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Right to information in criminal proceedings

Right to information in criminal proceedings

Suspects or persons accused of a criminal offence in an EU country must be informed of their procedural rights and the charges against them.


Directive 2012/13/EU of the European Parliament and of the Council of 22 May 2012 on the right to information in criminal proceedings.



The directive sets out minimum standards for all EU countries regardless of a person’s legal status, citizenship or nationality. It is designed to help prevent miscarriages of justice and reduce the number of appeals.


Suspects and accused persons must be informed promptly, either orally or in writing, of several procedural rights. These include:

  • access to a lawyer,
  • any entitlement to free legal advice,
  • the right to be informed about the accusation,
  • the right to interpretation and translation,
  • the right to remain silent.

Furthermore, arrested persons must receive promptly a Letter of Rights from the law enforcement authorities (i.e. the police or justice ministry, depending on the EU country), written in simple language, providing information on further rights including:

  • access to case documents,
  • the right to inform one person and to contact consular authorities,
  • the right to urgent medical assistance,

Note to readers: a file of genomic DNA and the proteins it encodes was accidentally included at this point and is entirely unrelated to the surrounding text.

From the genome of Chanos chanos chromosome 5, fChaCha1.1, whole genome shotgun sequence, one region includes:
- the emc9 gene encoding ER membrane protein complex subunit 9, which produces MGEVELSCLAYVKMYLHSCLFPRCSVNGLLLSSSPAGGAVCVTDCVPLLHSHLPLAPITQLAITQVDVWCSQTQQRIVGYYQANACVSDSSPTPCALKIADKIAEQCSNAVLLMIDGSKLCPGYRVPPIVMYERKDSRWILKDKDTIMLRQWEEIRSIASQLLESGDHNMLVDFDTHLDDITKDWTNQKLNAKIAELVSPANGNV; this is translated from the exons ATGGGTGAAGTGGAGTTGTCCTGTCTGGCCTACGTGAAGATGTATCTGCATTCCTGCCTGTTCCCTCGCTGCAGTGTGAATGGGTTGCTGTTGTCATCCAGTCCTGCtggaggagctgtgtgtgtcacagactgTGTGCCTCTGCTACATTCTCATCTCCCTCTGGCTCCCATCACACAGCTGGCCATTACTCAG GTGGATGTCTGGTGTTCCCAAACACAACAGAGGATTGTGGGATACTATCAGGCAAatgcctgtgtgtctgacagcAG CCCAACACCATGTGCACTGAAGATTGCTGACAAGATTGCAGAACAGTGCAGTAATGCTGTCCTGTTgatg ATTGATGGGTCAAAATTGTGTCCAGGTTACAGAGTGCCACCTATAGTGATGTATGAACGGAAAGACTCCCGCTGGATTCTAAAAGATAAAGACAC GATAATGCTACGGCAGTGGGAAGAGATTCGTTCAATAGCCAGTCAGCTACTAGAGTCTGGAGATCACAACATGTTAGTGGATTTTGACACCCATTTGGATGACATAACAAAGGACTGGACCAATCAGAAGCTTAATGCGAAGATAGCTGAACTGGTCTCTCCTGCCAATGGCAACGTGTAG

• to know the maximum period, in hours and days, that they will be detained before being brought before a judicial authority,
  • whether they can challenge the lawfulness of the arrest.

Where a person has been arrested under a European Arrest Warrant, they must be provided with a specific Letter of Rights by the law enforcement authorities reflecting the different rights that apply in that situation.

In addition, suspects or accused persons must be provided promptly with information about the criminal act they are suspected of having committed and (at a later stage) with detailed information on the accusation. If they are arrested or detained they must also be informed about the reasons for this arrest or detention. They must also have access to the case materials so they can exercise their rights of defence.


The directive entered into force on 21 June 2012 and had to be transposed by EU countries by 2 June 2014.


The directive is the second step in a series of measures which together are designed to establish minimum rules for procedural rights across the EU in accordance with the 2009 Roadmap for procedural rights. It follows a 2010 directive on interpretation and translation rights.

For more information, see:



Entry into force

Deadline for transposition in the Member States

Official Journal

Directive 2012/13/EU



OJ L 142, 1.6.2012, pp. 1-10

last update 02.03.2015